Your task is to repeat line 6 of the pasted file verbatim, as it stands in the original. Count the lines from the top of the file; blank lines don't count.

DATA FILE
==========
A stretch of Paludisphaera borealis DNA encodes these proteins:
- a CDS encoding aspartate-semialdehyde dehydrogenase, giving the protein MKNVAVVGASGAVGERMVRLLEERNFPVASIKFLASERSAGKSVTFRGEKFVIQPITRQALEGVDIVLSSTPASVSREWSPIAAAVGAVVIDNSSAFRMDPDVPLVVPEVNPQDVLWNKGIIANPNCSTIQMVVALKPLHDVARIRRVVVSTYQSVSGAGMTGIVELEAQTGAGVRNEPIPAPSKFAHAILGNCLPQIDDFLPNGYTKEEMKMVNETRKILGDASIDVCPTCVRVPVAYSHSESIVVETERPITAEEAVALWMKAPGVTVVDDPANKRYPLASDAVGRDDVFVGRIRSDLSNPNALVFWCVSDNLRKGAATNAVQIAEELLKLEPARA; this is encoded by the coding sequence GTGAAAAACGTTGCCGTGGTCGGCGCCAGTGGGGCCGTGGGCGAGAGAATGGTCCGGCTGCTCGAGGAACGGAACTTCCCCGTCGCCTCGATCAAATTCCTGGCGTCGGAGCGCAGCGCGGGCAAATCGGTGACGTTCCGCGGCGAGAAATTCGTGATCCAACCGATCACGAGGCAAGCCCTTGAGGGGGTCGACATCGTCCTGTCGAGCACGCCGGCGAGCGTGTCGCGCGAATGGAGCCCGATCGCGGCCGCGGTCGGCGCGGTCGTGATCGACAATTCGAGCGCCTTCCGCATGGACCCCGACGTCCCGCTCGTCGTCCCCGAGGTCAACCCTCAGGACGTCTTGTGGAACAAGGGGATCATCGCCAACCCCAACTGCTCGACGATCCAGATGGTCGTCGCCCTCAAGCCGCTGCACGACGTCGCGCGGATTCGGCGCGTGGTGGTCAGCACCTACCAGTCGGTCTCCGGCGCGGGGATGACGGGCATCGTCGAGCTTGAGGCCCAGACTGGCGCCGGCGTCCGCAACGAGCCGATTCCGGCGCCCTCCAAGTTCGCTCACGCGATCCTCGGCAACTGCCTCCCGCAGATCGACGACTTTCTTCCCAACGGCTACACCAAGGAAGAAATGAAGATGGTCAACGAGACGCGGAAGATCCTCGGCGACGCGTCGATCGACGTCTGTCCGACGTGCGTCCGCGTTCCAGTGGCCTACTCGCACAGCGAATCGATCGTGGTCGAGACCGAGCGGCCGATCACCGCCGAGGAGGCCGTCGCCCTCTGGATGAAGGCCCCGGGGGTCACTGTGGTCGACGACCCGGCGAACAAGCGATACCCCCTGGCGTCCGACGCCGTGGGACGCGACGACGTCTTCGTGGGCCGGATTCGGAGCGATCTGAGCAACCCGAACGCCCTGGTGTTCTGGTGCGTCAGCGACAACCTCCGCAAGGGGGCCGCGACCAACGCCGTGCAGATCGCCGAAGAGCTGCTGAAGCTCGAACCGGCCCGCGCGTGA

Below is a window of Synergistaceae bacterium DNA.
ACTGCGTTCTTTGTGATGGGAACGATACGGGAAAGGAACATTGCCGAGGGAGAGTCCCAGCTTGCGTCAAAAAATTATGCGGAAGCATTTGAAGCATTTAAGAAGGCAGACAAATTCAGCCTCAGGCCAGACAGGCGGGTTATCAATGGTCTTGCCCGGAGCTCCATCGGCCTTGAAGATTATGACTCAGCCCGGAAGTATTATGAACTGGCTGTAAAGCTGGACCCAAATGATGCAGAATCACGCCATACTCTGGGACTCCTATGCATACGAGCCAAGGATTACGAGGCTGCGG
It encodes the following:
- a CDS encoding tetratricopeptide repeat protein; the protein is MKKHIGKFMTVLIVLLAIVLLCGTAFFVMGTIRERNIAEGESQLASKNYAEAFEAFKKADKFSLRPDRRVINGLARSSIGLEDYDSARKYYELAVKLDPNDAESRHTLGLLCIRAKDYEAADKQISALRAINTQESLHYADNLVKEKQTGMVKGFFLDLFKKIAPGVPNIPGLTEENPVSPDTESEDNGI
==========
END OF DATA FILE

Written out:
- a CDS encoding tetratricopeptide repeat protein; the protein is MKKHIGKFMTVLIVLLAIVLLCGTAFFVMGTIRERNIAEGESQLASKNYAEAFEAFKKADKFSLRPDRRVINGLARSSIGLEDYDSARKYYELAVKLDPNDAESRHTLGLLCIRAKDYEAADKQISALRAINTQESLHYADNLVKEKQTGMVKGFFLDLFKKIAPGVPNIPGLTEENPVSPDTESEDNGI